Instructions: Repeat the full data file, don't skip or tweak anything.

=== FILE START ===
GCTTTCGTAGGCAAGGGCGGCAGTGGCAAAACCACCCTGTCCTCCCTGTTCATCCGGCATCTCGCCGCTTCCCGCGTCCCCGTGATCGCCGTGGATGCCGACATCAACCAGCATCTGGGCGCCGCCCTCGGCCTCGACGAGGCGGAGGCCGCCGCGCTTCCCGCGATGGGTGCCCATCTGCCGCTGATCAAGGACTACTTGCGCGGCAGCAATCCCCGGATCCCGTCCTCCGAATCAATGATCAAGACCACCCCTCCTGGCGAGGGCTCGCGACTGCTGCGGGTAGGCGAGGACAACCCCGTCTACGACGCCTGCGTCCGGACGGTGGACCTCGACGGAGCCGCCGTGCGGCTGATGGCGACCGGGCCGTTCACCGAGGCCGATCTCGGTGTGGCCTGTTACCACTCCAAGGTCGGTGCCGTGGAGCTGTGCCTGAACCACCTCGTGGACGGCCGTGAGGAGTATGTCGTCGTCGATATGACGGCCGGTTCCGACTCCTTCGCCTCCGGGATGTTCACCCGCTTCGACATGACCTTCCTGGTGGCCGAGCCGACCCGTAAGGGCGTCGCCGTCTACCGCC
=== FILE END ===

GCTTTCGTAGGCAAGGGCGGCAGTGGCAAAACCACCCTGTCCTCCCTGTTCATCCGGCATCTCGCCGCTTCCCGCGTCCCCGTGATCGCCGTGGATGCCGACATCAACCAGCATCTGGGCGCCGCCCTCGGCCTCGACGAGGCGGAGGCCGCCGCGCTTCCCGCGATGGGTGCCCATCTGCCGCTGATCAAGGACTACTTGCGCGGCAGCAATCCCCGGATCCCGTCCTCCGAATCAATGATCAAGACCACCCCTCCTGGCGAGGGCTCGCGACTGCTGCGGGTAGGCGAGGACAACCCCGTCTACGACGCCTGCGTCCGGACGGTGGACCTCGACGGAGCCGCCGTGCGGCTGATGGCGACCGGGCCGTTCACCGAGGCCGATCTCGGTGTGGCCTGTTACCACTCCAAGGTCGGTGCCGTGGAGCTGTGCCTGAACCACCTCGTGGACGGCCGTGAGGAGTATGTCGTCGTCGATATGACGGCCGGTTCCGACTCCTTCGCCTCCGGGATGTTCACCCGCTTCGACATGACCTTCCTGGTGGCCGAGCCGACCCGTAAGGGCGTCGCCGTCTACCGCC